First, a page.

It has begun. War has been declared and I did not even fire the first shot. When your chicken yard looks like a feather pillow exploded it is never a good sign. I know why this happened, I started to like a certain breed over the rest. Both Annmarie and I really like the brahma chickens. They are pretty, mellow and fun to watch. I only had three white ones and two buff colored ones survive the brooder this year. I found the wings only of one, a whole body dead one and no body for the third one. This sucks as I really liked them.  The two buff colored ones are still alive, I saw them after investigating the feather explosion. I am suspecting a raccoon. I set the live trap but I had to bait it with horse treats as I could not find the sunflower seeds. I will try and pickup some sunflower seeds on Friday. The best part of the seeds is the cats don’t eat them so it cuts down on extra animals in the trap. 

I let the cows into the car area. Unfortunately, I did not stake the panel nearest to the oak tree. Our bull lifted the panel and then popped it open and pushed the tree over so they could eat the leaves off the tree. I came home the next day and staked up the tree. Put some tree wrap around the tree and tied it up to the stake.  I put in three T posts and then put in a second fence three feet out from the first one!  It should now be cow proof!   I have high hopes that the tree will snap back and survive this heinous assault.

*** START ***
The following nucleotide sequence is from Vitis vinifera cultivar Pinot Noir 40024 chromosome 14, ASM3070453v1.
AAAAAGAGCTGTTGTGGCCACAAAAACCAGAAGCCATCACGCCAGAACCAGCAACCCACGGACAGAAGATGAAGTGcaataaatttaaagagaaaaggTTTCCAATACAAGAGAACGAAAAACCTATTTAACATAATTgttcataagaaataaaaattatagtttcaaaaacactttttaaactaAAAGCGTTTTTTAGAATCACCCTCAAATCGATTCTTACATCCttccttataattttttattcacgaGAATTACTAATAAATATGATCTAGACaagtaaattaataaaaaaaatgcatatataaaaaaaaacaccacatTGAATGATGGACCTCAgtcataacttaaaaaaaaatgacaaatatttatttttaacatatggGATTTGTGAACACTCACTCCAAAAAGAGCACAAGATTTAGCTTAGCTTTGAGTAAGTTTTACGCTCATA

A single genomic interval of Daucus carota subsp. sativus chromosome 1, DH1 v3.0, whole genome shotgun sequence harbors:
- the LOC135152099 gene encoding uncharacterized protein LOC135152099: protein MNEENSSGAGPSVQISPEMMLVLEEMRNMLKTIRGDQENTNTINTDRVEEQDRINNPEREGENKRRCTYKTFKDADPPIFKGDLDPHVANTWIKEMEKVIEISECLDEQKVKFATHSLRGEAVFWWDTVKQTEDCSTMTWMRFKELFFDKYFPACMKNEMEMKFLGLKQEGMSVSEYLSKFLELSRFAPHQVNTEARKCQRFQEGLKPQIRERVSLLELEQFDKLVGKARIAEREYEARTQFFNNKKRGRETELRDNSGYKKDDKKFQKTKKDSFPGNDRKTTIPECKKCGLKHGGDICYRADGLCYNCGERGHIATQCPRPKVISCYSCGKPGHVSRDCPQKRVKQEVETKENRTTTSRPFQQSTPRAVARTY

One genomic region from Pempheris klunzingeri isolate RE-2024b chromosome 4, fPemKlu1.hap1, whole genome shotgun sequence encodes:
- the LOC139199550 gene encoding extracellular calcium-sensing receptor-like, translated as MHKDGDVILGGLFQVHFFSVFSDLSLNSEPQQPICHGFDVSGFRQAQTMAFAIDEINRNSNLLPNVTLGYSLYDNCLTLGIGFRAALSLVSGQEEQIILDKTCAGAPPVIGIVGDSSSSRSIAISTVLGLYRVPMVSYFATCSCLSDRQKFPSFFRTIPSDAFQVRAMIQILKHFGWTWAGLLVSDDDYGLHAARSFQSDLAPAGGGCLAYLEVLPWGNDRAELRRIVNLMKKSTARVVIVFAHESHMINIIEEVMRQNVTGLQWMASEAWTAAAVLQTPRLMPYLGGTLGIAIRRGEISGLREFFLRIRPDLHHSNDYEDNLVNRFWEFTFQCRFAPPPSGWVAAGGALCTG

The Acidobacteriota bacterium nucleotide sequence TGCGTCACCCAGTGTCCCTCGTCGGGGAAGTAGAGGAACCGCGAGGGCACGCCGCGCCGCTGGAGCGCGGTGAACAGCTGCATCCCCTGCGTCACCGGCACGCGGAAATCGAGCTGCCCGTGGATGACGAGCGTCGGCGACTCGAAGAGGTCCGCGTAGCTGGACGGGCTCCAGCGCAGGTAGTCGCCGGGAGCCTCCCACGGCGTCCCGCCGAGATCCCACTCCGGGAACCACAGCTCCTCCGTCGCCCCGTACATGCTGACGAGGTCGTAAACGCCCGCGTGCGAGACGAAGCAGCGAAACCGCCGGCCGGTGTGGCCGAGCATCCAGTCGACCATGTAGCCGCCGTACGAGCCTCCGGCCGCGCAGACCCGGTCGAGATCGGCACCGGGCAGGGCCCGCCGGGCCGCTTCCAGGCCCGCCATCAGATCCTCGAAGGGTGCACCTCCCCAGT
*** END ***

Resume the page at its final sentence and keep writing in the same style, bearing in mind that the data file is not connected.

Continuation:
I have started discing the upper prime field. I would like to get it planted but it needs to be ready for seeding. I keep getting distracted from this job. My third load this summer. It needs to go to the back deck but it keeps getting pushed back.  
I need to concentrate on my battle plans for eradicating the chicken killer!

Last of the gravel.

stepping pad so the gate can open and you don’t have to stand in the mud.

I went out and did a few things with the tractor yesterday.  I had left it in the middle of the driveway with a bucket load of gravel.  I had a little bit of gravel left, about 1 yard, and used it to make a stepping spot so you can get off the concrete and open the new fence gate.  I also made a walkway so you can get to the barn lot gate without getting muddy.  I really do hope it is going to rain soon and this will be a needed feature.  The barn lot gets sloppy but I am hoping the gutters and downspout and drain make this much better.  Only actual rain for a few days and weeks will really make it known if this is the fix or else I need another ditch on this side of the barn with another drain line down to the front ditch.  We would like the area to not be a solid mud pit, but it is just a little soil over an entire rock bluff so not a lot of natural drainage. 

I forgot to shut the chicken run human door and the horses pushed it open and went into the run.  The only real problem with this is the door will shut behind them and then they are stuck!  I went out to get eggs and there they were stuck.  The funny part is they cannot get to any chicken food just the grass in the run.  They went out with a little coaxing.